Courthouse HOV Lane Reserved For Lawyers

An HOV lane makes a lot of sense on the Interstate, but not in a courthouse dedicated to justice for all. It’s good to encourage carpools, right? Foisting traffic jams on one-passenger cars is good public policy. But class action lawsuits are the only reason to have a fast lane in the courthouse. Is it just me? Or is it plain old common sense that all litigants in other types of cases should get the same access to the courts? So then why do lawyers get special treatment across the board?

In your typical courthouse, a lawyer has access to a judge’s outer chambers. That means a lawyer is more likely to get face time with the judge than any pro se litigant on the other side. In most jurisdictions, lawyers have online access to a judge’s calendar and can schedule hearings on their cases independently. Pro se litigants must request available dates from the judge’s assistant and ask permission to notice a hearing.

Lawyers can (and in many cases must) file their motions and pleadings electronically. But there are still too many courts that require pro se litigants to file documents by mail or in person at a clerk’s office. That’s expensive and time-consuming when you consider the cost of serving other parties with every filing.

There are dozens of these “minor” inconveniences for pro se litigants disguised as conveniences for lawyers. This special treatment creates an HOV lane for lawyers that limits access to the courts for the rest of us. For example, my own case is scheduled for a hearing next week. The plaintiff’s lawyer wants to amend his answer to my counterclaim, and he needs a court order because I’ve opposed it. The thing is, I’m not really opposed to his amendment. I don’t care how he answers the counterclaim. I’m forcing him to schedule a hearing because it’s the easiest way for me to get in front of the judge.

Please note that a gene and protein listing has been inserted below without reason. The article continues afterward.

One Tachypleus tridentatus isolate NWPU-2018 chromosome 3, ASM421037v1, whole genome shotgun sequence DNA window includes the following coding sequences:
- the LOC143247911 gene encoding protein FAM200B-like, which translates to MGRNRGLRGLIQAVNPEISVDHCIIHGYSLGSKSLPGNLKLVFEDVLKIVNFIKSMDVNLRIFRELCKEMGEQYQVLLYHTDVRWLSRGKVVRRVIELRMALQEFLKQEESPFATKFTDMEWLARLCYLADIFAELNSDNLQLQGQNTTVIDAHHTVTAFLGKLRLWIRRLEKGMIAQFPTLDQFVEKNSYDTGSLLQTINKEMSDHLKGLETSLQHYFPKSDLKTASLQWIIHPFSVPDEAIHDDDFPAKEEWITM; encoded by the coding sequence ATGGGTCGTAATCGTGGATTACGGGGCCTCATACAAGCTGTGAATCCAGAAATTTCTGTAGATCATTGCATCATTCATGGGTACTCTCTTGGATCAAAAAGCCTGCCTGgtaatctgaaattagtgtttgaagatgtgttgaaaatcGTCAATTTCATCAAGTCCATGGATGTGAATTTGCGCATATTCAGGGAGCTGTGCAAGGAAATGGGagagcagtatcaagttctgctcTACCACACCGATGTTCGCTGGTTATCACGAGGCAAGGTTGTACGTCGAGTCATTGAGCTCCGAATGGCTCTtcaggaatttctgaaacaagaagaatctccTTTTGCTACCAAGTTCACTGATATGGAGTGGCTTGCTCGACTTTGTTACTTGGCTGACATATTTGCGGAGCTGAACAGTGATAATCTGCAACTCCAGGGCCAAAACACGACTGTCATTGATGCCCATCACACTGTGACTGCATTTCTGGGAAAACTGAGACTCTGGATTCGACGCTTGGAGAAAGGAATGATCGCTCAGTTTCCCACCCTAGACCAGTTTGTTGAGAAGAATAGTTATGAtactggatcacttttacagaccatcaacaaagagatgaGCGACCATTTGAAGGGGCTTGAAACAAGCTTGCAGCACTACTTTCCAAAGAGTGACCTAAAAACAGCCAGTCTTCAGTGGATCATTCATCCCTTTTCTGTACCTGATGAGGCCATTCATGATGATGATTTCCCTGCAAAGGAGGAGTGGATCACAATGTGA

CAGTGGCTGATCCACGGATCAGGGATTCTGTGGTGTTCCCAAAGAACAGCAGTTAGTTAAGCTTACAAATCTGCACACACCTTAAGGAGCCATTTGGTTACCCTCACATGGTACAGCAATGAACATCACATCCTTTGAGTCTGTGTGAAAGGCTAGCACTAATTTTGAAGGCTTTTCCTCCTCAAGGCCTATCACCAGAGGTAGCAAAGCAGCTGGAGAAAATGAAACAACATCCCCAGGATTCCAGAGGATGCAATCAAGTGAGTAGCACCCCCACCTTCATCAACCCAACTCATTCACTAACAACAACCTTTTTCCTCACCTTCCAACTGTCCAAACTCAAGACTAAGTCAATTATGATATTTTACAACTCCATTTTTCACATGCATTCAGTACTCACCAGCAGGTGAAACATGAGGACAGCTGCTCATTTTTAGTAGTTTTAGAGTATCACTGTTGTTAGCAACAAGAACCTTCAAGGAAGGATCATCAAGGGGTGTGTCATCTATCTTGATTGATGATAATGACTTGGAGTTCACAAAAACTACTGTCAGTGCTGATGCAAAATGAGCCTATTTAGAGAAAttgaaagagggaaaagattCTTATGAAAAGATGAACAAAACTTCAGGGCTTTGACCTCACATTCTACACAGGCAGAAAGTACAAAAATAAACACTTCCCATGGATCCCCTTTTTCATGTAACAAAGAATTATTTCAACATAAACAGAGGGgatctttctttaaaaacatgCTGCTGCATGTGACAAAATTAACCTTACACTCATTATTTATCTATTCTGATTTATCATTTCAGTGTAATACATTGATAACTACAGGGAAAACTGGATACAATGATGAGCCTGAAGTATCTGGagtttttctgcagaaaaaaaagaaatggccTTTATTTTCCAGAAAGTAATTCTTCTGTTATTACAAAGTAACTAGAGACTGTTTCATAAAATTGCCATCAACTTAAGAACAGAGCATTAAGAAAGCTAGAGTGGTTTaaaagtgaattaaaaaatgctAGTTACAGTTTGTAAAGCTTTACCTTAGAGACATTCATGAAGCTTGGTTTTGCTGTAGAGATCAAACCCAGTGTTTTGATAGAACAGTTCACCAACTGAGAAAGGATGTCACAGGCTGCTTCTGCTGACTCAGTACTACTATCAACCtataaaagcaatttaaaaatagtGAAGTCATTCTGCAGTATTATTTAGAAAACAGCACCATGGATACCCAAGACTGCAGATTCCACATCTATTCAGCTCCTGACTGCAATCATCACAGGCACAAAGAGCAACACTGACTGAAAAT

I’ve had a motion to compel discovery pending for months, but I can’t just schedule a hearing the way my plaintiff’s lawyer can. He doesn’t have to wait for a judicial assistant to answer his emails and phone calls (or not) the way I do. Bet I’ll get a hearing scheduled on my motion next week.


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This is how pro se litigants get blamed for clogging the nation’s courts. It’s not because we’re ignorant of the law or inefficient in our procedures or frivolous in our pleadings. It’s because we don’t have equal access to the courts. The judicial system wants to improve its efficiency by creating special tracks and procedures for pro se litigants, but we apparently already have one. In my humble opinion, the best way to improve efficiency is let us ride in the HOV lane with the lawyers.

Have you been denied equal access to the courts? Been treated differently than the lawyer on the other side? Share in the comments below.

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